Dan Dennett, Author Of ‘Consciousness Explained’, Devotes His Life To A Folly
The problem with Dennett’s theory of consciousness is that it doesn’t exist. So committed is he to strong materialism that this is for him an axiom — the axiom — and therefore the starting point from which his conclusions are based. But the immateriality of subjective experience (consciousness) and therefore its irreducibility to mere brain stuff, however, is the big, pink, defecating elephant in the room that is, by Dennett, being largely ignored.
See, rather remarkably (if not incredulously), Dennett believes subjective experience — those inner feelings — can be fully accounted for by science in that anyone can, in principle, know what it’s like to be Dennett. Anyone can know exactly what it’s like to be Dennett. Dennett’s only advantage over anyone else in Dennett-knowledge is that he hangs around a lot with Dennett. In other words, the question of what it’s like to be you, or what it’s like to be a bat, say, can in principle be objectively accounted for if we had enough knowledge about the workings of the brain. This is all of course to be expected from someone who stridently believes there’s nothing for which science cannot in principle give a full account (subjective experience being no exception). Thusly, to Dennett, thinking and photosynthesis are different merely in degree and not in kind, as was (or still is) conventionally believed.
If the error isn’t clear still, to repeat: Dennett believes objective science can give us a complete picture of subjective experience. Acutely, we see the corollary of this seems to be that subjective experience cannot exist, since if it is something for which a full objective account can be given, than it is objective! In other words, to Dennett, consciousness or subjective experience doesn’t really exist!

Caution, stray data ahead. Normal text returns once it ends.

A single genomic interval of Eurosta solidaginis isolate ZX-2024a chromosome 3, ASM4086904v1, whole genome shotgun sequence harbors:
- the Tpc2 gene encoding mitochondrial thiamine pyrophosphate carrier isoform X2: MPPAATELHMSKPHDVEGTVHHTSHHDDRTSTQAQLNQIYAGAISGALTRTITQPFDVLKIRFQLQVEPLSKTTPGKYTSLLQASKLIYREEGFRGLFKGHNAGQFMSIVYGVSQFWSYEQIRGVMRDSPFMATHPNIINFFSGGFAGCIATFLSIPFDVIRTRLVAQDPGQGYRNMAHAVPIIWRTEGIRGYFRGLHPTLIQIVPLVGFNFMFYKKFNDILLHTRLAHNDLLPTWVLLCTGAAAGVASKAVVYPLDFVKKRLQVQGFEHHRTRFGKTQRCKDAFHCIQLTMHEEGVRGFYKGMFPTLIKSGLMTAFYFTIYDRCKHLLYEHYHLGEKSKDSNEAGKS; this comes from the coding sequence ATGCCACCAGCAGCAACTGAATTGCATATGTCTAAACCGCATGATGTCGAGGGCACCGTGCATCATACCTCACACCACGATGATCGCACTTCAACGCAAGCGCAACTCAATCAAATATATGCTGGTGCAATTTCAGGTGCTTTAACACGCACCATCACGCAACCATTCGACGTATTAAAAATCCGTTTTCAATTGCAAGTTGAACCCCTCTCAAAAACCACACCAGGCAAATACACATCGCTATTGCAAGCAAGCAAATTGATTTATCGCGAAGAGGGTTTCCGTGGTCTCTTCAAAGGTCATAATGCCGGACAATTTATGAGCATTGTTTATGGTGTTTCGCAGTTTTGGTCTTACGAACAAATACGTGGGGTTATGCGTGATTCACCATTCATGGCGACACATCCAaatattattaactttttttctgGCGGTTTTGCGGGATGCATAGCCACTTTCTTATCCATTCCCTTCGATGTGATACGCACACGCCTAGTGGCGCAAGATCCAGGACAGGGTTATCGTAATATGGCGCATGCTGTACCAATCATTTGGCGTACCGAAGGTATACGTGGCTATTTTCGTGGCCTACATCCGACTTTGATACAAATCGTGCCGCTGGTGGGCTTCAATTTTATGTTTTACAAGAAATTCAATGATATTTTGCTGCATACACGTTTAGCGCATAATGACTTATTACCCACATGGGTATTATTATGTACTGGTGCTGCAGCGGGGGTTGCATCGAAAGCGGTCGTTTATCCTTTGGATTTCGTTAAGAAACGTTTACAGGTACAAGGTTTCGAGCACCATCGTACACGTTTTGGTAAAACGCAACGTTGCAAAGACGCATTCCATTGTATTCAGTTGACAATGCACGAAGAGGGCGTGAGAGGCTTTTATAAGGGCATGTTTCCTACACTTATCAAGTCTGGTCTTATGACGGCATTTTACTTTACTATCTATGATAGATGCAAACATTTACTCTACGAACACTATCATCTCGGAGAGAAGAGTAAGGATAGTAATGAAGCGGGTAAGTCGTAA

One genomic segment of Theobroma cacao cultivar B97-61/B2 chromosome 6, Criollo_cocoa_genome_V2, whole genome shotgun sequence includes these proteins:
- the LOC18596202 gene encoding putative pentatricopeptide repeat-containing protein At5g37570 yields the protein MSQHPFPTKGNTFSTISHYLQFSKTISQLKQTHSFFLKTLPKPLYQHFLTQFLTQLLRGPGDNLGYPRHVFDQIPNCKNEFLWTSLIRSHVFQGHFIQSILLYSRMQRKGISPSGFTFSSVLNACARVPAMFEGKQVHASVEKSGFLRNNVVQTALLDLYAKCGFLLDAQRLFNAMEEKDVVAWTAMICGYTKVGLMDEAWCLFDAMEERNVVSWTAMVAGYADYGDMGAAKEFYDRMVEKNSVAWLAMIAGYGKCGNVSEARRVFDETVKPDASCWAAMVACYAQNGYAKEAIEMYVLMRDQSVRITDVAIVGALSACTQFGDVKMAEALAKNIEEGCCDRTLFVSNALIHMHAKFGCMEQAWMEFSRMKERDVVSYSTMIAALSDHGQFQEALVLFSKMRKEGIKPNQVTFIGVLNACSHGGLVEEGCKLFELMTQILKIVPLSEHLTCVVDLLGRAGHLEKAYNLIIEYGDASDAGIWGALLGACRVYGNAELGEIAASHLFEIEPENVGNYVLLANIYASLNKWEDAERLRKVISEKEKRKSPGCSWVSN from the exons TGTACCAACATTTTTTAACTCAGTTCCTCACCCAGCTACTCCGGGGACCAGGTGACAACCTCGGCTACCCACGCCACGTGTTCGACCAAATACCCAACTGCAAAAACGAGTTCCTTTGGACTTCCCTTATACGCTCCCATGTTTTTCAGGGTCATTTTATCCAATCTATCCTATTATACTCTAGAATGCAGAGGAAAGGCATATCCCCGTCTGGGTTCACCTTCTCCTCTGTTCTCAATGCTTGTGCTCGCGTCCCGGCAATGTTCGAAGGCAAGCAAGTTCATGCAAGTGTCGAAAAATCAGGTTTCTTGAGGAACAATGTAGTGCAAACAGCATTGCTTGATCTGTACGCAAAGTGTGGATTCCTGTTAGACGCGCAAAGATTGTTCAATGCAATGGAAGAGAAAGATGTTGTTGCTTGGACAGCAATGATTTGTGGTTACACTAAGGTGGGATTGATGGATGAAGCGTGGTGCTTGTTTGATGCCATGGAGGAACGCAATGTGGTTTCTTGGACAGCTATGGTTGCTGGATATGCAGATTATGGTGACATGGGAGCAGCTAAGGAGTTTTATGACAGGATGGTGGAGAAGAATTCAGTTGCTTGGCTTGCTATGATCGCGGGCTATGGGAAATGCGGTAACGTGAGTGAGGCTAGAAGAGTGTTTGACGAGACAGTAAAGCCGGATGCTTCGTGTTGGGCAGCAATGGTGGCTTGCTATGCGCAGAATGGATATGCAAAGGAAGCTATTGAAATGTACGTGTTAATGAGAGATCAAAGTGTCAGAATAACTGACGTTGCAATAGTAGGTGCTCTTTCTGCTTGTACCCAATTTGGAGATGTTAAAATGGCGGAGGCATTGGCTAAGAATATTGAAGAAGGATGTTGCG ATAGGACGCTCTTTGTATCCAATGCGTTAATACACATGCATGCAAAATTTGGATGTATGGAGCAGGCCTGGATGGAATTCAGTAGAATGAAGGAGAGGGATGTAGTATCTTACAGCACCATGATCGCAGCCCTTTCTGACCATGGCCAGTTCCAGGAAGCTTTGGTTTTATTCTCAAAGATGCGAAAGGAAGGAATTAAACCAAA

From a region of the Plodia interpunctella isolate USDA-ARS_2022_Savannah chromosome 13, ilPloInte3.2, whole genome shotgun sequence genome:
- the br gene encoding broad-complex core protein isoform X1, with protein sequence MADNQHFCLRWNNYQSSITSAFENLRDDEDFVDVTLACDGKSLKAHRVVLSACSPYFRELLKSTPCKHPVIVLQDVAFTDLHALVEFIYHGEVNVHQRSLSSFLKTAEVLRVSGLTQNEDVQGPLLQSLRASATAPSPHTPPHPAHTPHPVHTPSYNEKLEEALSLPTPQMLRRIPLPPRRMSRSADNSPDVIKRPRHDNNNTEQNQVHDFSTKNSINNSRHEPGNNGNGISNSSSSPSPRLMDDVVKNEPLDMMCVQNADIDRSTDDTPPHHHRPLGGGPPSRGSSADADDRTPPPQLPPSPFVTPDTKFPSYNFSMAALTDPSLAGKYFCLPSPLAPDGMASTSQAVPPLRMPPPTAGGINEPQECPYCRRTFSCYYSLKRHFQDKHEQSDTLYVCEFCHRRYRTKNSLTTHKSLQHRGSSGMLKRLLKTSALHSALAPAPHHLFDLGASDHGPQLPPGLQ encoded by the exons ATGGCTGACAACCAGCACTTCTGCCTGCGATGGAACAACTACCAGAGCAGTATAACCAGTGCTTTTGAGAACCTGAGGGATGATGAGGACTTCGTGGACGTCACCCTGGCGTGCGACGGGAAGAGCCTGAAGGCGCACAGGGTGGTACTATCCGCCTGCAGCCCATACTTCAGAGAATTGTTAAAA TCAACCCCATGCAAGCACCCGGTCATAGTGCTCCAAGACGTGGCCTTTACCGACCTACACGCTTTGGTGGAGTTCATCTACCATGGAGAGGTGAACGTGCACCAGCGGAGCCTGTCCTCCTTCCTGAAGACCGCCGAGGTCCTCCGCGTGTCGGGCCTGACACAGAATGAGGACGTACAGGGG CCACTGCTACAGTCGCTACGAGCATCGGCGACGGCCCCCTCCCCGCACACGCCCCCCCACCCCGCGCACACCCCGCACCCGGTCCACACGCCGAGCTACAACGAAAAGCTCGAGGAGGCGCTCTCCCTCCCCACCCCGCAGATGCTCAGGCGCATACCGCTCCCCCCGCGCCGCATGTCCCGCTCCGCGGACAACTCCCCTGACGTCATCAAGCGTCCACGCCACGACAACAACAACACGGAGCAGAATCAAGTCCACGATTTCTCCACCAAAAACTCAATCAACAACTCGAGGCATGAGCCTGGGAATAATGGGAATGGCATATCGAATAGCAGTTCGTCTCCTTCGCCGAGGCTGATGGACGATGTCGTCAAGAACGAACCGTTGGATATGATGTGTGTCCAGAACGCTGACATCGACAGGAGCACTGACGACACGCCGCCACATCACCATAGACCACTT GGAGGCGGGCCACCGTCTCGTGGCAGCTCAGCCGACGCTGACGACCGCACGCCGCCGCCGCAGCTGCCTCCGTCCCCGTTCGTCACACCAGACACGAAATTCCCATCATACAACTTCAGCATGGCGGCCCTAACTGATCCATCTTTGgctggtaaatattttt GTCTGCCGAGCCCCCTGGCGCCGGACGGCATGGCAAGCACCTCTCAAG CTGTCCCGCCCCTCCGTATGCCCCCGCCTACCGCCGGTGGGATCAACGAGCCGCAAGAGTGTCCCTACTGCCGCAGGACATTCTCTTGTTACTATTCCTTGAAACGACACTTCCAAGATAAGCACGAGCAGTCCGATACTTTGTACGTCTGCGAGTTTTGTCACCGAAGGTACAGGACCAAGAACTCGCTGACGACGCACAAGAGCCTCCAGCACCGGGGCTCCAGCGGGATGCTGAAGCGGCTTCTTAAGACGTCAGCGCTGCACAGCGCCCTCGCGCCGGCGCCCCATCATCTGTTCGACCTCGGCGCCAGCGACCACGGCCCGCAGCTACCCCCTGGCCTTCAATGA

Now, of course, this would be all well and fine if this were something for which he had any evidence. But he doesn’t. He just likes to say that materialism is true and therefore that’s how it must be; it goes against intuition that particles bouncing around can produce consciousness, but since we are both particles bouncing around and conscious, then particles bouncing around must somehow be able to produce consciousness. In fact, Dennett will push the bullet even further down his throat and say consciousness is the bouncing around of particles. Problem solved!
No. If anything, the problem becomes more confounded, for now he must deny consciousness exists, or at the very least say it’s an illusion (which would actually still be to say it doesn’t exist). But in so doing, he denies the reality of that which he started out trying to explain in the first place!